Six Ways to Prepare for your Synchronous Online Course

If you’re getting ready to teach a synchronous online course, this guide will help you set up your classroom so that students experience fewer issues once it begins to meet.

What are Synchronous Online Courses?

Synchronous online courses use some form of web conferencing software and video hardware to connect instructors with their students. Their configuration can range from a broadcast classroom with dedicated hardware streaming to students at remote sites to an instructor and students all connecting through personal devices in their respective homes via a web conferencing application.

1. Decide where you will teach.

By default, no classroom is assigned to a web synchronous course. If you need one, contact Instructional Technology and Media Services (ITMS) to identify and reserve a good space. Then, you’ll want to

  • find out whether the room has the technology you’ll need to deliver a quality experience to remote students (microphones, camera, etc.);
  • become comfortable with the classroom’s hardware, i.e., its control panel and computer; and
  • consider how the room should be arranged to maximize participation of both in-person and distance learners. For example, ensure that no one sits with their back towards the screen.

2. Identify the web conferencing platform you plan to use.

Research your options:

Note that the platforms on this list are supported by the IT Help Desk. If you opt to use something different, carefully consider how will you’ll support students who need technical help.

3. Provide all the materials for your course in Blackboard.

Find your course’s “shell” in Blackboard. They’re automatically created several weeks before the semester in which they’ll be held starts, so your course’s shell is probably already available in Blackboard. At the bare minimum, you’ll want to post your syllabus in Blackboard and provide information on how students can join your course’s synchronous meetings.

Set up a consultation with a CTEL Learning Designer if you are not familiar or comfortable with Blackboard or teaching online.

4. Prepare to record your class sessions (if applicable).

  • Familiarize yourself with the process of initiating recording in the web conferencing platform you’ve chosen.
  • Consider how you will make the recording available to students.
  • In your syllabus, clearly define your expectations of how students will use recordings in your course. For example, are they optional or required?
  • Review CTEL’s Creating Course Video Guide if you plan to use these recordings in a future asynchronous version of your course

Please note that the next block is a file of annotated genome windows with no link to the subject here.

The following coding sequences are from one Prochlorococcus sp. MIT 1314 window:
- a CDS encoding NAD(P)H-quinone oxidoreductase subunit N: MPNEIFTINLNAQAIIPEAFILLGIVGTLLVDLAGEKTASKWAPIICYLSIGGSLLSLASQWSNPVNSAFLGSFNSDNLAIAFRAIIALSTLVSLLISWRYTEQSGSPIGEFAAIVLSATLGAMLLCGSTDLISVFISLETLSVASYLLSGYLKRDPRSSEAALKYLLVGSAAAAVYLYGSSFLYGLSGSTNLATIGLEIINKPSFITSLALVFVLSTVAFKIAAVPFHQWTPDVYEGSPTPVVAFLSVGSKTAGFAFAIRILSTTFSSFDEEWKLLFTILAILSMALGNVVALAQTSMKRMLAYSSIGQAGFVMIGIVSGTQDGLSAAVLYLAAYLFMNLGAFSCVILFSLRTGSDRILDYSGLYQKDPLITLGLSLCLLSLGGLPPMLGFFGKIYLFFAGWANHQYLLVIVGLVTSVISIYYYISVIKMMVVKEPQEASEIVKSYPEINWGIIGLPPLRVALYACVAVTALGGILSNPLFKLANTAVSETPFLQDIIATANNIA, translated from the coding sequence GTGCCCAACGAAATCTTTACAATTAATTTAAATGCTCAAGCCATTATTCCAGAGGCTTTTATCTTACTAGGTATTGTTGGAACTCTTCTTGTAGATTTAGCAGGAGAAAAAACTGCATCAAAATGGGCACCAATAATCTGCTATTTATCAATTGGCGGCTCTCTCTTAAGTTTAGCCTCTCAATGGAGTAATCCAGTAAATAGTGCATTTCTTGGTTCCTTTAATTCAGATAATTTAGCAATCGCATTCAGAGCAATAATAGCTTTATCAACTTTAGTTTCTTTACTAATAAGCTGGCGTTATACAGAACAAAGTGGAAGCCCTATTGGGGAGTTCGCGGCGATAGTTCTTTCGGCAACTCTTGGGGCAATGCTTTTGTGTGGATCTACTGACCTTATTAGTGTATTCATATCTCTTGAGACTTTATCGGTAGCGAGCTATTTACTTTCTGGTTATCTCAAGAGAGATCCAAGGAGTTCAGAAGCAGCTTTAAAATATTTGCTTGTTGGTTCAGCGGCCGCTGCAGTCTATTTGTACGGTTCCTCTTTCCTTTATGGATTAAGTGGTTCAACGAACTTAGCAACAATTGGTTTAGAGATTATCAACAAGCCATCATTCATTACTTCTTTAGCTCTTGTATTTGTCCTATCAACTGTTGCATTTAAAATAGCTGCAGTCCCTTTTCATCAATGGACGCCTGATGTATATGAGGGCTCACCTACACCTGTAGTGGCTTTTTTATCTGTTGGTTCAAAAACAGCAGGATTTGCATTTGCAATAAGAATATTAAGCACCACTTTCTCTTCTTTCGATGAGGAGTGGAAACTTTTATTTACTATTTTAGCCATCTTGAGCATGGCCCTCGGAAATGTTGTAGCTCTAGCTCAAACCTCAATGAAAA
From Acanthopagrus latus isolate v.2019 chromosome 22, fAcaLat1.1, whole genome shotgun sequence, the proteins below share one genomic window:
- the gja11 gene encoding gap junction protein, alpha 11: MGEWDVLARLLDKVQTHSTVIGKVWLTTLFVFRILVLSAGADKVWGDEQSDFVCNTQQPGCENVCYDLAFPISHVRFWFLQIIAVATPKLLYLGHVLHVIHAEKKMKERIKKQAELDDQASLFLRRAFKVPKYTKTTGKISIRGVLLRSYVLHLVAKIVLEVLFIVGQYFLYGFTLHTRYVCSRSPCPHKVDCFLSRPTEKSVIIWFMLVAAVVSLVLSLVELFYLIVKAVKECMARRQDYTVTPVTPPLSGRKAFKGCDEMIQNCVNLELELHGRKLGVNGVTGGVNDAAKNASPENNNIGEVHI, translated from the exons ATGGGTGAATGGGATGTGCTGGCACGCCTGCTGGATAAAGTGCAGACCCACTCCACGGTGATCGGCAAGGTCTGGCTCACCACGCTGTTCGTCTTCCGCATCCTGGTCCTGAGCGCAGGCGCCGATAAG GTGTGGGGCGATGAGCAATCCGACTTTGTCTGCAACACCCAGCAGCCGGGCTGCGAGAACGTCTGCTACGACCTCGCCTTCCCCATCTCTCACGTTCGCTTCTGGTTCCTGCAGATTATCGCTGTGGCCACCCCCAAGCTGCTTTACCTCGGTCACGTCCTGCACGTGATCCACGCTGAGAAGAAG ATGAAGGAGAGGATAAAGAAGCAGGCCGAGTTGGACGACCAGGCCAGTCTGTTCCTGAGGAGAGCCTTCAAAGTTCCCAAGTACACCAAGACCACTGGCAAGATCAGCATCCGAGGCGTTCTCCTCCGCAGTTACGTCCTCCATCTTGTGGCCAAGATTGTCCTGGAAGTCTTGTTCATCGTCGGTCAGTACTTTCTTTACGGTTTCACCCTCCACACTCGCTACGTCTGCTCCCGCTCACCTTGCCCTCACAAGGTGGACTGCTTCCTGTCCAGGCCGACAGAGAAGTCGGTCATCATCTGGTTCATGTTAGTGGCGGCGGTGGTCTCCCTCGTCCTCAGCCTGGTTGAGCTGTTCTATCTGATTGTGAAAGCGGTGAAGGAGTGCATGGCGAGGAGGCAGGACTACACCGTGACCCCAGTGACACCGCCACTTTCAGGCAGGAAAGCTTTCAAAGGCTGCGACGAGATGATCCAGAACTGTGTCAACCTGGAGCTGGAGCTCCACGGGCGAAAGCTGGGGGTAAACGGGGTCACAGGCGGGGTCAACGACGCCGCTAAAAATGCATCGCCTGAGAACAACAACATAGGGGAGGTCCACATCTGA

5. Develop your course syllabus.

To save time and provide a consistent experience for students, use CTEL’s Syllabus Template as a starting point, or if you already have a syllabus for your course, verify that information about the technology you’ll be using is correct and up-to-date.

Include information about the web conferencing platform you’re using for the course in your syllabus, including

  • instructions for accessing the platform;
  • who to contact for technical support;
  • links to “how-to” videos and documentation;
  • browser plugins students should install before the first class and where to find them; and
  • hardware students will need. Consider making a Logitech headset and webcam required course materials so students can use financial aid dollars to purchase them, and consult with IT or ITMS for recommended models.

6. Consider course design issues.

Create a video welcome for your students that explains how your course will work logistically and what expectations are for students to be successful in your course. Be sure to explain which technologies you plan to use in the class and how they will be used.

Ask students to contact you immediately if they have potential challenges with participating fully with these technologies so that you can devise accommodations, e.g., Maine has a lack of broadband access in rural areas, making synchronous online participation challenging for students in these areas. Let them know about University College Outreach Centers, which provide high-speed internet access on site.

Incorporate visuals that are accessible to all learners if you plan to use presentation slides during your class sessions. See University College’s Accessibility Guidelines for more information.

Incorporate active learning strategies in your course:

  • use a flipped classroom approach to minimize the amount of lecture and maximize dialogue and interaction;
  • include live group work during class meetings;
  • incorporate mixed groups of in-class and distance students;
  • demonstrate instructor presence during in-class group activities by virtually “walking around the room” and joining different groups to observe, prompt, and answer questions.

Consult with a CTEL Learning Designer for help developing skill in these methods.